Manitoba is not like other agriculture areas looking to implement 4R, the room heard during the latest 4R Nutrient Stewardship training workshop in Brandon Feb. 23.
The four Rs (right nutrient source applied at the right rate at the right time in the right place) form the backbone of Fertilizer Canada’s campaign to balance environmental pressures (such as scrutiny over greenhouse gas emissions and phosphorus in water systems) with cost-effective nutrient application.
“We need to keep farmers productive and economically sustainable… High yields are good for the environment,” John Heard, crop nutrition specialist, said. “High yields produce lots of carbon material and things like that and help build soil productivity or carbon back into the soil.”
Heard is among the experts looking to customize 4R for the cold soils, relatively high moisture and short growing season of Manitoba.
Crop rotations, fertilizer sources, injected rather than broadcast application, spring versus split timing and the importance of testing soils and tracking results were among the topics Feb. 23.
“It depends on their equipment available and their labour, of course, on their own farm,” Aaron Glen of the Brandon Research Station and 4R workshop presenter said.
Banding, or applying fertilizer in subsurface bands, was among the most common recommendations.
The practice was touted as a means to mitigate run-off phosphorus loss — an environmental issue that has come to a head between agriculture and the actors around Lake Winnipeg, which have pegged high nutrient levels for biochemical changes to the lake — volatilization, immobilization, and denitrification by slowing conversion of ammonium to nitrate in ammonium-based fertilizers.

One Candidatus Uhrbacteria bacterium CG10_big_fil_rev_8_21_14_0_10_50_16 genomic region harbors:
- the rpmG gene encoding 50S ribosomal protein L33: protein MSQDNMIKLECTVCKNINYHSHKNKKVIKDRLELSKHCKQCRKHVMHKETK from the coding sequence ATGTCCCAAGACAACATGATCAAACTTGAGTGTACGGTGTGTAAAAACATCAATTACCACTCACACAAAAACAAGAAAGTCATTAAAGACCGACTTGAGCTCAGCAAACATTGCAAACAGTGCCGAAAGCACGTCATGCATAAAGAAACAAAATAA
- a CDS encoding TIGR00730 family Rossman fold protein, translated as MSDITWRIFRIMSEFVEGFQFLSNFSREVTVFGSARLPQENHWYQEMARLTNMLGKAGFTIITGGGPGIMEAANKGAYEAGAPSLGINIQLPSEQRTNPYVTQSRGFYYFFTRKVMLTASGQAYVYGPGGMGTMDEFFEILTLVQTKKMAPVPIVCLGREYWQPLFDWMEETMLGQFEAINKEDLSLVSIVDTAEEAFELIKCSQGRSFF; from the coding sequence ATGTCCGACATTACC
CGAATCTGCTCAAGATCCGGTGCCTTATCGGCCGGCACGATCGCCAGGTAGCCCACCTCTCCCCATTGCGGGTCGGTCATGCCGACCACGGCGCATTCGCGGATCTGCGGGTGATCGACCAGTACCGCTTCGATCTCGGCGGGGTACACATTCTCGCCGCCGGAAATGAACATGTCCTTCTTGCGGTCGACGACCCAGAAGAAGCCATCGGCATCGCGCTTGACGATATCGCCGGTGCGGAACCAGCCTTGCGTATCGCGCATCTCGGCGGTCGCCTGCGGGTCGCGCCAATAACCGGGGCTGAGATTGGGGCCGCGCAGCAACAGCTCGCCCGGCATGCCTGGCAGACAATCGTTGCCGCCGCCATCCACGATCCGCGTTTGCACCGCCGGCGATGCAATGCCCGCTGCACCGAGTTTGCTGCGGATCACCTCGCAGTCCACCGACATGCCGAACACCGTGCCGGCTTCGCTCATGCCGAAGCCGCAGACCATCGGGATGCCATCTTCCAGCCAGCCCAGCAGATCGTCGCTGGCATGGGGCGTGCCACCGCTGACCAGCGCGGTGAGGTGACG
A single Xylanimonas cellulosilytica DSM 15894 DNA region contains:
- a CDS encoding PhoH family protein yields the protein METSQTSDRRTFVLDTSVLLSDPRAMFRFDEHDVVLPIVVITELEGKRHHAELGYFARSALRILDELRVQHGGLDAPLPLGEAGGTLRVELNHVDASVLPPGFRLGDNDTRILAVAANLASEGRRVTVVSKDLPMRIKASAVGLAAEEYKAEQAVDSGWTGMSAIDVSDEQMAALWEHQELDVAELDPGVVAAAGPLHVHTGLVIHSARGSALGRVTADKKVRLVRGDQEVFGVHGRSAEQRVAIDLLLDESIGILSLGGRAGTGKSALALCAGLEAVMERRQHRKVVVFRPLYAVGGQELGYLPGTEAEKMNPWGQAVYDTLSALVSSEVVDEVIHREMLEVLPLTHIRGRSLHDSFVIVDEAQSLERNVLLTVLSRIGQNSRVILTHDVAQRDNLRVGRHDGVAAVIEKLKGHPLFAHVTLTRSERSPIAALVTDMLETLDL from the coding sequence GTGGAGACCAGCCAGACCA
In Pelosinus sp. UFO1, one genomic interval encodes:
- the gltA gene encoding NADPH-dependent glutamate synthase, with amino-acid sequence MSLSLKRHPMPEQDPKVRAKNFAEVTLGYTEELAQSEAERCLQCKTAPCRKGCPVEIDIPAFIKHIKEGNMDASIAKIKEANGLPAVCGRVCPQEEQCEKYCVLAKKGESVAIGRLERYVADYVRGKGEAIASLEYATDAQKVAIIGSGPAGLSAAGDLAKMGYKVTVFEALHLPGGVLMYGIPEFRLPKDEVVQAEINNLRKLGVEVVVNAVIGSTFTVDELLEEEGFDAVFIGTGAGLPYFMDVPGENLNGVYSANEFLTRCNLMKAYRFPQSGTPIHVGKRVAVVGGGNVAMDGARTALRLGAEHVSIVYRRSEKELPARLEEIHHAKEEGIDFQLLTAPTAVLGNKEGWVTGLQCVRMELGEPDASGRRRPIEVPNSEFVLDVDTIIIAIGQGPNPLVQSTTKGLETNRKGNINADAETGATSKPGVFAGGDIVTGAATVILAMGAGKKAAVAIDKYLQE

In his own 2014-15 study, Glen found that two-inch banding decreased volatilization of urea, although results were more dramatic in 2015. Likewise, in a 2014 study, Glen found nitrous oxide emissions decreased from just under one kilogram of nitrogen per hectare in broadcast urea application to 0.4 kilogram of nitrogen per hectare with bands two inches deep. The same study found that broadcast SuperU, an enhanced efficiency fertilizer, turned similar nitrous oxide emissions to banded urea.
“If you don’t want to buy or can’t afford the more efficient or stabilized products, then that’s a source-type question. You could mitigate that with placement by banding rather than broadcasting,” Glen said. “Or, if you have to broadcast for your placement, for whatever reason, then mitigation for that would be the source, getting a SuperU or ESN, an enhanced efficiency product.”
Glen also recommended one-pass operations, planting and fertilizing simultaneously, when possible.